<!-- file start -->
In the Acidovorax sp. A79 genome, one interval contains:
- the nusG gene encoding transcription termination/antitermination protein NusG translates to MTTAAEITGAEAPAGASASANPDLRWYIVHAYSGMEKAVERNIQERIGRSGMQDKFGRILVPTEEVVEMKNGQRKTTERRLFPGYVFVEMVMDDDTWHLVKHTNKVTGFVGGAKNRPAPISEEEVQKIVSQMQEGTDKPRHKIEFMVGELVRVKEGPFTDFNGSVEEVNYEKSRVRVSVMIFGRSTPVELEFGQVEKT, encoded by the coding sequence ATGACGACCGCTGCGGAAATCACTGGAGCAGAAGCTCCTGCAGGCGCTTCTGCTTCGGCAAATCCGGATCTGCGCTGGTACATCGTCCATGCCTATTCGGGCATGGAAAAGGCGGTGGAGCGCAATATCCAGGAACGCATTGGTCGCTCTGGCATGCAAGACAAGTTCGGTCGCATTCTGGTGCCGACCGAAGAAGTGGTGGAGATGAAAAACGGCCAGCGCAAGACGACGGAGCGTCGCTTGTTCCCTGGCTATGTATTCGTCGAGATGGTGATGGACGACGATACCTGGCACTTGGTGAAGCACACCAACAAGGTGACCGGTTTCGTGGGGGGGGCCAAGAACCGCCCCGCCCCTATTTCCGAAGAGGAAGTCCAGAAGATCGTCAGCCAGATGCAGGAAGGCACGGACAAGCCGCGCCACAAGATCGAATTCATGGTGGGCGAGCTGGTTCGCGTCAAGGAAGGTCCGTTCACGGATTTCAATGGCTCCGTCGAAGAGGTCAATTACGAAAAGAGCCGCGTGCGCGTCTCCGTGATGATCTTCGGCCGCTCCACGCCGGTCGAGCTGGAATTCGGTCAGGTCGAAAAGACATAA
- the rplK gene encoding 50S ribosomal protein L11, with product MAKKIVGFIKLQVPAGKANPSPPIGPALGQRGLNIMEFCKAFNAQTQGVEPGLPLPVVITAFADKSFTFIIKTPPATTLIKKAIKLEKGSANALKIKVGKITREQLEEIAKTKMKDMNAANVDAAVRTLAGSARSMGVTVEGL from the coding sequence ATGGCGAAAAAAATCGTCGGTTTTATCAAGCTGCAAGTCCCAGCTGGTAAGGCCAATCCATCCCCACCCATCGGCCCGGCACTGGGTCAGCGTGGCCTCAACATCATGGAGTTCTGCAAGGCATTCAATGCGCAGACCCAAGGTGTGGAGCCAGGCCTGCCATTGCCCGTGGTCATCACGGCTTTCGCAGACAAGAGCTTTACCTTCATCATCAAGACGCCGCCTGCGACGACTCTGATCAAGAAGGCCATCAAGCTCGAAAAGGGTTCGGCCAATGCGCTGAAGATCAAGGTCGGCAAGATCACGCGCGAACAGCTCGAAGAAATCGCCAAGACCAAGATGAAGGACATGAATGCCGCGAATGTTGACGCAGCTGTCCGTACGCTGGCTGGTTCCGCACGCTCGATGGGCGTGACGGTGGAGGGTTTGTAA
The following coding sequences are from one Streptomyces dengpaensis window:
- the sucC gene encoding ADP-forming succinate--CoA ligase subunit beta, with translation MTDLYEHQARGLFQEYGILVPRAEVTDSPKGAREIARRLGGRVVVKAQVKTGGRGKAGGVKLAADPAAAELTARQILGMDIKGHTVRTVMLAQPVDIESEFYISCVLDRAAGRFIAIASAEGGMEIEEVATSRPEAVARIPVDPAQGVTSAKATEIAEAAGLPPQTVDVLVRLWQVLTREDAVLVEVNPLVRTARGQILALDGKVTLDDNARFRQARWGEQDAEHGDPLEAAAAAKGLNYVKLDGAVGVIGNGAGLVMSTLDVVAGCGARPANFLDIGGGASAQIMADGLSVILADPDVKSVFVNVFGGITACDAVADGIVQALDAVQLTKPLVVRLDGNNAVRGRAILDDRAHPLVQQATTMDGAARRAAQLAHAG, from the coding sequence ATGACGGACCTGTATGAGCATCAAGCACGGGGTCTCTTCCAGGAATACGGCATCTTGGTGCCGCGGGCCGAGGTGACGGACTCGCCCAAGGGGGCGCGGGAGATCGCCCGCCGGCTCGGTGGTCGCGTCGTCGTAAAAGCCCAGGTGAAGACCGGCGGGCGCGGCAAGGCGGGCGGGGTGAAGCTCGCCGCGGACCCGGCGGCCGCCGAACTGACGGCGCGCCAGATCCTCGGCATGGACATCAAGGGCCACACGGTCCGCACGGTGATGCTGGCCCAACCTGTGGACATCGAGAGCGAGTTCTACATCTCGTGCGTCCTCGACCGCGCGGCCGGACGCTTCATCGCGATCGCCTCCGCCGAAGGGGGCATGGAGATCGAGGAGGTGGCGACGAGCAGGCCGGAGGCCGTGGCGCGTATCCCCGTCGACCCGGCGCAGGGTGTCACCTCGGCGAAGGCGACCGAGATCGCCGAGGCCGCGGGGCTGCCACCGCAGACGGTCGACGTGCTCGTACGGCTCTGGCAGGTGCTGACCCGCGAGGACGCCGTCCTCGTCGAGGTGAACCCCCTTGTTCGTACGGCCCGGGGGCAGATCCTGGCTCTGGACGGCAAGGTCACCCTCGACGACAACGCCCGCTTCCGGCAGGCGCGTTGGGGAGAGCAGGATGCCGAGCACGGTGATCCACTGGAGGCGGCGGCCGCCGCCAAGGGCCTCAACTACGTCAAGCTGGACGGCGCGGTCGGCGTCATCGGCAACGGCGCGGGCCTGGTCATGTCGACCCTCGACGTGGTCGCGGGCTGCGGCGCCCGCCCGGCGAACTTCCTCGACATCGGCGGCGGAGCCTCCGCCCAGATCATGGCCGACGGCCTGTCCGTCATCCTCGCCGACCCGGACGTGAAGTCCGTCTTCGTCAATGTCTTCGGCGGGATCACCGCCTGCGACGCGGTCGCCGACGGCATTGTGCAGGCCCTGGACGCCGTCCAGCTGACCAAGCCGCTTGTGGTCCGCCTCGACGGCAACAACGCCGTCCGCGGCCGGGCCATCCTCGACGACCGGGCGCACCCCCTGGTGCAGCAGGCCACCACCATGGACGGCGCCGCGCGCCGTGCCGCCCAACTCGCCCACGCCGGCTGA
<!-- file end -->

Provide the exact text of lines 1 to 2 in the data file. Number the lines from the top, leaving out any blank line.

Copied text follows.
In the Acidovorax sp. A79 genome, one interval contains:
- the nusG gene encoding transcription termination/antitermination protein NusG translates to MTTAAEITGAEAPAGASASANPDLRWYIVHAYSGMEKAVERNIQERIGRSGMQDKFGRILVPTEEVVEMKNGQRKTTERRLFPGYVFVEMVMDDDTWHLVKHTNKVTGFVGGAKNRPAPISEEEVQKIVSQMQEGTDKPRHKIEFMVGELVRVKEGPFTDFNGSVEEVNYEKSRVRVSVMIFGRSTPVELEFGQVEKT, encoded by the coding sequence ATGACGACCGCTGCGGAAATCACTGGAGCAGAAGCTCCTGCAGGCGCTTCTGCTTCGGCAAATCCGGATCTGCGCTGGTACATCGTCCATGCCTATTCGGGCATGGAAAAGGCGGTGGAGCGCAATATCCAGGAACGCATTGGTCGCTCTGGCATGCAAGACAAGTTCGGTCGCATTCTGGTGCCGACCGAAGAAGTGGTGGAGATGAAAAACGGCCAGCGCAAGACGACGGAGCGTCGCTTGTTCCCTGGCTATGTATTCGTCGAGATGGTGATGGACGACGATACCTGGCACTTGGTGAAGCACACCAACAAGGTGACCGGTTTCGTGGGGGGGGCCAAGAACCGCCCCGCCCCTATTTCCGAAGAGGAAGTCCAGAAGATCGTCAGCCAGATGCAGGAAGGCACGGACAAGCCGCGCCACAAGATCGAATTCATGGTGGGCGAGCTGGTTCGCGTCAAGGAAGGTCCGTTCACGGATTTCAATGGCTCCGTCGAAGAGGTCAATTACGAAAAGAGCCGCGTGCGCGTCTCCGTGATGATCTTCGGCCGCTCCACGCCGGTCGAGCTGGAATTCGGTCAGGTCGAAAAGACATAA